In 1984 he studied in Japan for a short period and a year later, in 1985, he decided to give up work and pursue his Aikido and spiritual training full time.
Then in 1990 he opened Komyokan Dojo (Komyokan meaning ‘the light of compassionate wisdom’), a full time Aikido Centre giving classes in Aikido, Zazen, kototama, Iaido, spiritual development and offering treatments in other healing arts.
In 1999 he decided to leave the British Aikido Federation to form his own association; The Komyokan Aikido Association, which was subsequently officially recognised by Hombu Aikido World headquarters in 2001. This, at the time, was something quite special as generally Hombu only recognised one aikido organisation per country.
Since Sensei dedicated himself to full time training, there emerged a deeply compassionate and loving human being that preciously valued all life. As a consequence, his Aikido changed from being a somewhat harsh and often physically brutal form that he was taught, into one where his aim was to bring the physicality of aikido and its spiritual philosophy of compassion and love into perfect harmony, both within oneself, and with your adversary.
During this time his reputation grew further and he began teaching all around the world, including Brazil, Spain, Bulgaria, Morocco, India, South Africa, The USA, and Austria. And especially in Colombia, Costa Rica, Russia and the Netherlands where he assisted in the establishment of several aikido groups that subsequently decided to follow his teachings, and have since invited him annually to teach on a regular basis for, in some cases, over twenty or thirty years.
O’Sensei (the founder of Aikido) said, ‘Your mind should be in harmony with the functioning of the universe; your body should be in tune with the movement of the universe; body and mind should be bound as one, unified with the activity of the universe’.
For most people these words probably seem just a fantastical theory, but for Ezra Sensei they were a reality. His aikido was about each individual finding harmony within their own body, mind and spirit, about individuals finding their true self, and becoming one with everything; that is, no separation between one’s self, the universe and all other living things. It has been said that the hope of humankind lies in our consciousness of each other, and this was certainly Ezra Sensei’s belief. O Sensei said, there are many paths leading to the top of Mount Fuji, but there is only one summit – love. This was Sensei’s goal and as such his journey incorporated many paths to this summit: Including, the teachings of O’Sensei, Zen Buddhism, Shintoism, Taoism and the chakra system and kundalini aspects of Yoga. Ezra Sensei’s Aikido was very special, unique even, and personally I have not met any other teacher on his level.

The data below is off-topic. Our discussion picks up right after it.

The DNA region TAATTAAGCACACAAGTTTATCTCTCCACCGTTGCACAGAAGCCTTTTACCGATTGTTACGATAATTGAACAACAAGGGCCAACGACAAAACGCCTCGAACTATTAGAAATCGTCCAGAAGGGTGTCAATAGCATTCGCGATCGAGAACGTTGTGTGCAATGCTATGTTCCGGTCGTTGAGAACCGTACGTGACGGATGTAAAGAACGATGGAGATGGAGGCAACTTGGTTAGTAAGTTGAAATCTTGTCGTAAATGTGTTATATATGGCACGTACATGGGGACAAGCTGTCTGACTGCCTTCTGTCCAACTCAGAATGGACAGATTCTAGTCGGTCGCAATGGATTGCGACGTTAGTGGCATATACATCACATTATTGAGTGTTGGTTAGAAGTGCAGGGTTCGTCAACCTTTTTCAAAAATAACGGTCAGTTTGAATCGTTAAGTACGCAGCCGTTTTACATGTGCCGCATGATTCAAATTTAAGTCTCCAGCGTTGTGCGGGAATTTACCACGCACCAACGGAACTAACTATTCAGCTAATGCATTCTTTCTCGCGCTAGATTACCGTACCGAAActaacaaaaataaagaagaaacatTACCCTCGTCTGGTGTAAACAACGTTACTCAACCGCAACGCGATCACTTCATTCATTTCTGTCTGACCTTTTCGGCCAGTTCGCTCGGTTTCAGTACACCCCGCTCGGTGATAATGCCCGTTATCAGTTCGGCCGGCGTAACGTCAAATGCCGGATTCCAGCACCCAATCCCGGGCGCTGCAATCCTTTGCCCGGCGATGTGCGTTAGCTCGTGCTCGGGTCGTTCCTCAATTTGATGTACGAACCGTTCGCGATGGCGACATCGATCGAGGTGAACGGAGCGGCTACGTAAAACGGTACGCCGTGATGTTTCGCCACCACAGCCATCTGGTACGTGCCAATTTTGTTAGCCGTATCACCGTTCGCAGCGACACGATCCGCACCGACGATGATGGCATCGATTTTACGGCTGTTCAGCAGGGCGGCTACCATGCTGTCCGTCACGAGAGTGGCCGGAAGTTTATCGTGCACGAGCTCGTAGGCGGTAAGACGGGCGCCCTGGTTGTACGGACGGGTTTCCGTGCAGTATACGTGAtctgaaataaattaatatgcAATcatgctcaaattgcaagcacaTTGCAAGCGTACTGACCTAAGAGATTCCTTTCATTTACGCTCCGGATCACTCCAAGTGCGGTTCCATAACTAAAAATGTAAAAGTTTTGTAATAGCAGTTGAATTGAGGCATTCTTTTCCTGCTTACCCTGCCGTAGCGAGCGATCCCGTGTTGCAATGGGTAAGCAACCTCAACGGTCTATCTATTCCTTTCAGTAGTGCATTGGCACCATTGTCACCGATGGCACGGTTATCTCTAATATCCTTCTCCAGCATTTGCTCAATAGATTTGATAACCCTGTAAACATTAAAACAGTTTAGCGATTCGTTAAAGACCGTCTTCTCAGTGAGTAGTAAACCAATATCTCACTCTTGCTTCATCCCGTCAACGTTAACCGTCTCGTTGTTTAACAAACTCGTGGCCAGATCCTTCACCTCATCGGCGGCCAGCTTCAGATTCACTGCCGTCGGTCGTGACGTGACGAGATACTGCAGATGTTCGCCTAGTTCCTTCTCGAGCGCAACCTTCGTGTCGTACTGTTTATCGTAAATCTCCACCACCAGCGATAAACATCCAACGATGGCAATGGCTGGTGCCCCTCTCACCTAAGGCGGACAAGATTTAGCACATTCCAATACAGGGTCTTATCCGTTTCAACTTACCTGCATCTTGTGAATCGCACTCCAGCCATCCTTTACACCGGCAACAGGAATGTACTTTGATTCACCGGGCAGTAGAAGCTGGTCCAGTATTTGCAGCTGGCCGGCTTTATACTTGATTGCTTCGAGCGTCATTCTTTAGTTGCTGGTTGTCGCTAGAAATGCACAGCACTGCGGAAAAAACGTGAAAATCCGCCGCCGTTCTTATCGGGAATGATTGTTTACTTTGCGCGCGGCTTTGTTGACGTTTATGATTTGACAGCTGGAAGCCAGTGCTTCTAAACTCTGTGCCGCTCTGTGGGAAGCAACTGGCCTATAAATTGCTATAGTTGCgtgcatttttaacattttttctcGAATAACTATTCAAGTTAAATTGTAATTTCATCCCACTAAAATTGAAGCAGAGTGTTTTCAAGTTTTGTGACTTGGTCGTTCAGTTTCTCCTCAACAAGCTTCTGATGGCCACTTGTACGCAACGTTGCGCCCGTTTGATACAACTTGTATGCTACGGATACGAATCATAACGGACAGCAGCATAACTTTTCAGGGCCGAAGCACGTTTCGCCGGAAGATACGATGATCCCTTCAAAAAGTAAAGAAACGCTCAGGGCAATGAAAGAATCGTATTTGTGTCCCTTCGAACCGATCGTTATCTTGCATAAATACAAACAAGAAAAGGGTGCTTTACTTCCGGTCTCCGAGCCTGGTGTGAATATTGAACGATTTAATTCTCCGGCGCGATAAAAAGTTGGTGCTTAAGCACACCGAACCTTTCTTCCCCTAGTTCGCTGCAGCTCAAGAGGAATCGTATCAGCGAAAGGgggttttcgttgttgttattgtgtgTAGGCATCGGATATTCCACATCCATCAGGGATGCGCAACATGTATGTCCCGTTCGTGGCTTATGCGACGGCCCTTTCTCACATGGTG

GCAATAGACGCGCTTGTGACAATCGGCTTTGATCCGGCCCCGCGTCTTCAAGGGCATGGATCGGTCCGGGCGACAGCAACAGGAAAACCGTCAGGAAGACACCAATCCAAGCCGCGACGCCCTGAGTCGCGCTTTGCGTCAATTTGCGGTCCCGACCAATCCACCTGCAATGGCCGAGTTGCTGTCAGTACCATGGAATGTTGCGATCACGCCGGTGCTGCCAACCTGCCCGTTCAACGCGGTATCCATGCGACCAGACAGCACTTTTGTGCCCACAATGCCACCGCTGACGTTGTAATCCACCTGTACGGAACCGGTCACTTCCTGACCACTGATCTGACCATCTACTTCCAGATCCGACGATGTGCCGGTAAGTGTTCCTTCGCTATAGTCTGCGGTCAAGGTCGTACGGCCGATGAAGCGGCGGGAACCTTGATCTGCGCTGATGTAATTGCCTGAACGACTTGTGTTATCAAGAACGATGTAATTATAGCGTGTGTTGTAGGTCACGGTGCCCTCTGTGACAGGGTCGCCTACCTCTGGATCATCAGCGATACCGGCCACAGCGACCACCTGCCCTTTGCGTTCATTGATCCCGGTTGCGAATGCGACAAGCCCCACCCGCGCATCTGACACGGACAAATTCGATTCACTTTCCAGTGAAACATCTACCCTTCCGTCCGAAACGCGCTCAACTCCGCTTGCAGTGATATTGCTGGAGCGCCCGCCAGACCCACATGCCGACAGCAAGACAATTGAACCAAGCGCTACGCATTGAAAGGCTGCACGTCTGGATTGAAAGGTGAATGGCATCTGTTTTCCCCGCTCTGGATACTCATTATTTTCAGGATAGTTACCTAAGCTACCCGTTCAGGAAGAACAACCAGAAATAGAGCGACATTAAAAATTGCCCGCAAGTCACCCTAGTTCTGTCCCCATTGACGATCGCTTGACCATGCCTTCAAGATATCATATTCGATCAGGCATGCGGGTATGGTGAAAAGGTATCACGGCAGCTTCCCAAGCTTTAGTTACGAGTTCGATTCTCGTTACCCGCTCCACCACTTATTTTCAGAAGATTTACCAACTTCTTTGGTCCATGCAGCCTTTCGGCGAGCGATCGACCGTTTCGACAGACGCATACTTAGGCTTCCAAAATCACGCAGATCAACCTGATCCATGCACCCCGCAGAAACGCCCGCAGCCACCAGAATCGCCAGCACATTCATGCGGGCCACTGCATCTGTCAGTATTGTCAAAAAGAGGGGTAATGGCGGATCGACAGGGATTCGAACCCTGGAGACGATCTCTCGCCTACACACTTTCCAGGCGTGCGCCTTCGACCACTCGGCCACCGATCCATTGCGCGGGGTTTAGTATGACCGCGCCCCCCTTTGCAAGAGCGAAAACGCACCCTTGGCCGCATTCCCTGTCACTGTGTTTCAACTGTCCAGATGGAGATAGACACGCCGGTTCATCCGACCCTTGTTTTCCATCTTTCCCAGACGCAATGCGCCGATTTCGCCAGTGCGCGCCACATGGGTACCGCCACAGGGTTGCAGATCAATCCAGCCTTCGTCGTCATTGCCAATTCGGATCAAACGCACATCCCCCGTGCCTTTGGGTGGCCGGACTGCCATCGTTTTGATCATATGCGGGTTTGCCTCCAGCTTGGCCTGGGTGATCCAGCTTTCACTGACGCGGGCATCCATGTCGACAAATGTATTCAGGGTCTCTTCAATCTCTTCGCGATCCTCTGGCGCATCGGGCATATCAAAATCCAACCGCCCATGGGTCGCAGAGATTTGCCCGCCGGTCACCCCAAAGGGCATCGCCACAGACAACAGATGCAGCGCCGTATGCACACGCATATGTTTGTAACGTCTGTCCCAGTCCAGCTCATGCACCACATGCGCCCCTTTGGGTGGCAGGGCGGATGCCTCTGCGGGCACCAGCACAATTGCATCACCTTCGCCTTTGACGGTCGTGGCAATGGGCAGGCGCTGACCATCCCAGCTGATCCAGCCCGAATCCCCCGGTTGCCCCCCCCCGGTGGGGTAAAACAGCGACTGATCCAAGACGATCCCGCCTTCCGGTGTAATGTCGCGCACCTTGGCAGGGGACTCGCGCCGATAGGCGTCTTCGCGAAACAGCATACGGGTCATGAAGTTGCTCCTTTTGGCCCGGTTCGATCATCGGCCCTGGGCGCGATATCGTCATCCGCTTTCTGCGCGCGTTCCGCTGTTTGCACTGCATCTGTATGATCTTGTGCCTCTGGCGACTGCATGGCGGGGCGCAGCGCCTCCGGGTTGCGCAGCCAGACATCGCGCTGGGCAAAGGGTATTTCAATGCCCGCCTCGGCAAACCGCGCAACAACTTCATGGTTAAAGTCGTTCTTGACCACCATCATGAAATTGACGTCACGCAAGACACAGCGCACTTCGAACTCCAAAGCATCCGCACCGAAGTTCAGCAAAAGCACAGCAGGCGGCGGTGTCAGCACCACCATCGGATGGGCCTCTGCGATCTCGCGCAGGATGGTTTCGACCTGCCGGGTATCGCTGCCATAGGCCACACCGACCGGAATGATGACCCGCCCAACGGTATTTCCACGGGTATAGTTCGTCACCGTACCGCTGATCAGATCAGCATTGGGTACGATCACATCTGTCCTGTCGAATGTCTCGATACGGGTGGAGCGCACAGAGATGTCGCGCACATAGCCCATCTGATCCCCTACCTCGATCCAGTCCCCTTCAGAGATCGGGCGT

He was without doubt a true 16th century martial arts and zen master living in the 20th and 21st centuries. In the end he developed into a true master of ‘The Way’ where his aikido was not really about technique, but about generating a particular internal and external energetic state allowing complete harmony first with your training partner and then with others around you; achieving this firstly on a physical level, then on a mental, emotional and spiritual level, eventually leading to true harmony with all things.
On behalf of Ezra Sensei I would like at this point to thank the following people and all their students for their support and dedication to Ezra Sensei over the years: All those in the KAA, especially Stella Stevenson, Nick Waites, and all the dojo instructors who have steadfastly kept their dojos going, even through difficult times. From the AFN in the Netherlands; Pieter Lagerwaard and Cathrien de Pater, John & Trudeke Goverts, and Philippe Notenboom. From Colombia; Juan Guillermo Hernandez, Andres Mejia, Gabriel Jaime Tuberquia, Carolina Cespedes and Paula Restrepo. From Costa Rica; Luis Mario Noreña Salazar and Fernando Ng, both of whom are with us here today. From Spain; Tony Stevens. And finally from Russia; Yuri Glazkov, Alex Vasilev, Denis Gataulin and Dima Iurlov.
You all, are his legacy to the world.
In the last few weeks of his life he said to me that the best thing to happen to him in his life was meeting Petra and that she was his greatest love. So Petra, we all deeply and humbly thank you for supporting him in the 18 years you were together, and especially through the difficult last 18 months of his life. For this, we are eternally grateful.
Abraham Lincoln said, ‘And in the end its not the years in your life that count, it’s the life in your years.’
That was certainly true for Ezra Sensei.
I will finish by making a statement that finishes with one of Sensei’s favourite phrases that he would often use after explaining a technique to you:
Terence William Ezra: Aikido teacher. ‘That’s it really’.